Day 4 – Wat Jed Yod, Wat Ming Muang, Wat Si Sai Mun and Reclining Buddha
The great news is that many temples in Chiang Rai are walkable as the main centre is rather small. I loved Chiang Rai so much that I extended by just 2 more nights to see a few local temples by foot.
Wat Jedyod was quite close to where I stayed at Connect Hostel on Soi Phahon Yothin Road. It was a beautiful temple built in 1844 by a Buddhist Monk called Brakrubakuntha Kunthawungso. This elaborate red and gold temple contains some amazing art work of the life of the Buddha.
I’m calling this the Elephant Temple, it’s easy to see why! The Wooden Viharn (first building straight ahead when you walk in) contains a 400 year old Buddha statue.
Wat Si Sai Mun is over 400 years old and worth visiting particularly for its turquoise blue and gold colour. This was my final temple before leaving the temples of Chiang Rai.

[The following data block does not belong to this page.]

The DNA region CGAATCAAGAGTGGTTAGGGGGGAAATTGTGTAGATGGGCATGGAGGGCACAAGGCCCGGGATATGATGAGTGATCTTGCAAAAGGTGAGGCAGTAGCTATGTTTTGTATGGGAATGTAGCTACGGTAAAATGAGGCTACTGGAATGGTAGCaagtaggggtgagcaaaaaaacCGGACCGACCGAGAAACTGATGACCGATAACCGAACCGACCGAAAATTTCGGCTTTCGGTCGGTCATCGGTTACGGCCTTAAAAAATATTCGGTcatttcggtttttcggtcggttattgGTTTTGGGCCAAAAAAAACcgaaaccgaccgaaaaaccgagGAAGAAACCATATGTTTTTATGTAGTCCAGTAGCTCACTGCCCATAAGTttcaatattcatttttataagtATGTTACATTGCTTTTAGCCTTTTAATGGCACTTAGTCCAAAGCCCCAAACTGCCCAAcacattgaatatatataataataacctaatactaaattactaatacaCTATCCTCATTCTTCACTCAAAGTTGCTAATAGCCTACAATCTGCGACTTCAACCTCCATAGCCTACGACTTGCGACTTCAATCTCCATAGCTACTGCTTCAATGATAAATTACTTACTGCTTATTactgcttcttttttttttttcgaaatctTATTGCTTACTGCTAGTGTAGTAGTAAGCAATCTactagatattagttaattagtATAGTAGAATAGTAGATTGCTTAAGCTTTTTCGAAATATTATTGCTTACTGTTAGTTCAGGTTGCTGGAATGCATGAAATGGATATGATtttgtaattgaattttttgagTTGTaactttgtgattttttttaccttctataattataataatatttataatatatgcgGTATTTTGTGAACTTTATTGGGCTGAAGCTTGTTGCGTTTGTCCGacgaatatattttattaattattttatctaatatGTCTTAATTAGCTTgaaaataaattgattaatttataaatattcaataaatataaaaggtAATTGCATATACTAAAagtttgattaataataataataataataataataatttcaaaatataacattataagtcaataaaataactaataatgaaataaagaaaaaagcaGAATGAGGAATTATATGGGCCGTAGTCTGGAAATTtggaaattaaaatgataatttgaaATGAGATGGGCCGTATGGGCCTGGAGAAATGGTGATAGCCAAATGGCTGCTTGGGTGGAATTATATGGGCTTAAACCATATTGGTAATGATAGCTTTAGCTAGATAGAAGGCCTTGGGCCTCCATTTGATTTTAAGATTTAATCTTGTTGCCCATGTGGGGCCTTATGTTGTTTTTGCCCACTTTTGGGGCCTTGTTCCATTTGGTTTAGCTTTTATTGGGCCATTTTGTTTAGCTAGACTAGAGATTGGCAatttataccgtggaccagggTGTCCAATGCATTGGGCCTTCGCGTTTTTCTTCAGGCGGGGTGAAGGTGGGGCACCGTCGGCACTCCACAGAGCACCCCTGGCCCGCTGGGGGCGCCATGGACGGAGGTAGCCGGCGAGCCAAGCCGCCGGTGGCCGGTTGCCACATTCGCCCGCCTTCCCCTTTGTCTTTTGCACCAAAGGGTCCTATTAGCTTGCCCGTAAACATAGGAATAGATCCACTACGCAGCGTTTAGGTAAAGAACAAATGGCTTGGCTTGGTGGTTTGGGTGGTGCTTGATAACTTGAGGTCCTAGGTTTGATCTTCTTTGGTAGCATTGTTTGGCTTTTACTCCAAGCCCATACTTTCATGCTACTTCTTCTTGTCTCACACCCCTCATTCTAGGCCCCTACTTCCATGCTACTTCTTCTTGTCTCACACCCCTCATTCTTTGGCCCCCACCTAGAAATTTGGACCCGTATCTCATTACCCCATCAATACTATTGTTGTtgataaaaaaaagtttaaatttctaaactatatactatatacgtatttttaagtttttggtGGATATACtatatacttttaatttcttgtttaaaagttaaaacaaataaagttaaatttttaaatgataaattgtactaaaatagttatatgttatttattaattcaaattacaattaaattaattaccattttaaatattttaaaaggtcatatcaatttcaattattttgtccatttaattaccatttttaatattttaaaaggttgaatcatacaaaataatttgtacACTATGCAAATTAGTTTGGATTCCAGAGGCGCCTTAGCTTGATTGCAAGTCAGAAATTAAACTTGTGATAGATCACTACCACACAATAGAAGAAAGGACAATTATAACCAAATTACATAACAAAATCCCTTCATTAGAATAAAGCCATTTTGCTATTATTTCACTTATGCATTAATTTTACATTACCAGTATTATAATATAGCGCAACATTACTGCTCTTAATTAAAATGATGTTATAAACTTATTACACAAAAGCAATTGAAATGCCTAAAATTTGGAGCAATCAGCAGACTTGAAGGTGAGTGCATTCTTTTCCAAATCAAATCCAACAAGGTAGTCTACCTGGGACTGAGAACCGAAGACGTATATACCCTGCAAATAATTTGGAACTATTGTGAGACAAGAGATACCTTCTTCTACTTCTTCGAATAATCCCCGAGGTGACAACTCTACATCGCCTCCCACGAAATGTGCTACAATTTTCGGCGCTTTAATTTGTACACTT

So there you have it, I have exceeded 10 temples in Chiang Rai in less than a week! I’m gonna smash this challenge!
If you prefer to have guided tours, or you have a limited amount of time in Chiang Rai, check out the best Chiang Rai tours.
If you enjoyed my Chiang Rai Temples, you might also like to read about Chiang Mai temples as well.
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What to wear when Visiting Temples in Thailand
What should you wear when visiting temples in Thailand? Dress conservatively when visiting temples in Thailand. Wear trousers or a long skirt and cover shoulders.
A scarf is a good thing to have handy in Thailand as you can use it to cover yourself if you are wearing a vest top or maxi dress. Men should avoid shorts and wear t-shirts or a smart-casual shirt.
You will need to remove your shoes before going up the temple steps so wear some comfortable sandals or shoes that you can slip on and off. Birkenstocks are a good option.